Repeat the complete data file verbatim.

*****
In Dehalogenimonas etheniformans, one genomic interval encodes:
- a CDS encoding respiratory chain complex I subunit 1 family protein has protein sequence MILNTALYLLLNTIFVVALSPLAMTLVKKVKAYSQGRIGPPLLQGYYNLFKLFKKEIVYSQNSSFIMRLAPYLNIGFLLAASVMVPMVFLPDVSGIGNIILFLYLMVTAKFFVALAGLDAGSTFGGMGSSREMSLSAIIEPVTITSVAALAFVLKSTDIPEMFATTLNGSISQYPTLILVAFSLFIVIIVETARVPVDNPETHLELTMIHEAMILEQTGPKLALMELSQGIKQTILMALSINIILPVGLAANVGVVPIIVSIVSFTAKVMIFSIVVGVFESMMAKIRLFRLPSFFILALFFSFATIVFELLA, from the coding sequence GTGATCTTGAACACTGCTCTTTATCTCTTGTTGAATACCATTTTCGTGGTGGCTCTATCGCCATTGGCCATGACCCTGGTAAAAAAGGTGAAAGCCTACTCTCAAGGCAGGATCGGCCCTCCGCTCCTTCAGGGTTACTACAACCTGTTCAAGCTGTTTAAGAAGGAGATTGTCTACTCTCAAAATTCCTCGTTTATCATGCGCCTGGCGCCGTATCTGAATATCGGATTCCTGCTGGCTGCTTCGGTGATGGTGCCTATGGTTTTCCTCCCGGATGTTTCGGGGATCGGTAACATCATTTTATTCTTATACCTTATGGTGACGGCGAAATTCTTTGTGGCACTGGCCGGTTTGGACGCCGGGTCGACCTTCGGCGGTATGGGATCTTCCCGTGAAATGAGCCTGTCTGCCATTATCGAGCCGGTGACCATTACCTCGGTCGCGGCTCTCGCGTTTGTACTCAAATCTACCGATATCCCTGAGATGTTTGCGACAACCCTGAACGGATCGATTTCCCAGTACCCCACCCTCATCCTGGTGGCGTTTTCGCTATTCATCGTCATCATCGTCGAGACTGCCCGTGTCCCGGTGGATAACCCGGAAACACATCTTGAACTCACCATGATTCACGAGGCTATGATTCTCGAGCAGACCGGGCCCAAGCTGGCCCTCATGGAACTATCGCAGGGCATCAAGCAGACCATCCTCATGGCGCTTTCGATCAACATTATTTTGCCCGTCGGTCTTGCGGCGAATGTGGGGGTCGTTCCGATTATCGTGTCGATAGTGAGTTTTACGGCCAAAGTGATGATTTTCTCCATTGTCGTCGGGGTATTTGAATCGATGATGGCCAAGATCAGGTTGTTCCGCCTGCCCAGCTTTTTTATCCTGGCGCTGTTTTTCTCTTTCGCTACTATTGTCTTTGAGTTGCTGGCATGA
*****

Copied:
In Dehalogenimonas etheniformans, one genomic interval encodes:
- a CDS encoding respiratory chain complex I subunit 1 family protein has protein sequence MILNTALYLLLNTIFVVALSPLAMTLVKKVKAYSQGRIGPPLLQGYYNLFKLFKKEIVYSQNSSFIMRLAPYLNIGFLLAASVMVPMVFLPDVSGIGNIILFLYLMVTAKFFVALAGLDAGSTFGGMGSSREMSLSAIIEPVTITSVAALAFVLKSTDIPEMFATTLNGSISQYPTLILVAFSLFIVIIVETARVPVDNPETHLELTMIHEAMILEQTGPKLALMELSQGIKQTILMALSINIILPVGLAANVGVVPIIVSIVSFTAKVMIFSIVVGVFESMMAKIRLFRLPSFFILALFFSFATIVFELLA, from the coding sequence GTGATCTTGAACACTGCTCTTTATCTCTTGTTGAATACCATTTTCGTGGTGGCTCTATCGCCATTGGCCATGACCCTGGTAAAAAAGGTGAAAGCCTACTCTCAAGGCAGGATCGGCCCTCCGCTCCTTCAGGGTTACTACAACCTGTTCAAGCTGTTTAAGAAGGAGATTGTCTACTCTCAAAATTCCTCGTTTATCATGCGCCTGGCGCCGTATCTGAATATCGGATTCCTGCTGGCTGCTTCGGTGATGGTGCCTATGGTTTTCCTCCCGGATGTTTCGGGGATCGGTAACATCATTTTATTCTTATACCTTATGGTGACGGCGAAATTCTTTGTGGCACTGGCCGGTTTGGACGCCGGGTCGACCTTCGGCGGTATGGGATCTTCCCGTGAAATGAGCCTGTCTGCCATTATCGAGCCGGTGACCATTACCTCGGTCGCGGCTCTCGCGTTTGTACTCAAATCTACCGATATCCCTGAGATGTTTGCGACAACCCTGAACGGATCGATTTCCCAGTACCCCACCCTCATCCTGGTGGCGTTTTCGCTATTCATCGTCATCATCGTCGAGACTGCCCGTGTCCCGGTGGATAACCCGGAAACACATCTTGAACTCACCATGATTCACGAGGCTATGATTCTCGAGCAGACCGGGCCCAAGCTGGCCCTCATGGAACTATCGCAGGGCATCAAGCAGACCATCCTCATGGCGCTTTCGATCAACATTATTTTGCCCGTCGGTCTTGCGGCGAATGTGGGGGTCGTTCCGATTATCGTGTCGATAGTGAGTTTTACGGCCAAAGTGATGATTTTCTCCATTGTCGTCGGGGTATTTGAATCGATGATGGCCAAGATCAGGTTGTTCCGCCTGCCCAGCTTTTTTATCCTGGCGCTGTTTTTCTCTTTCGCTACTATTGTCTTTGAGTTGCTGGCATGA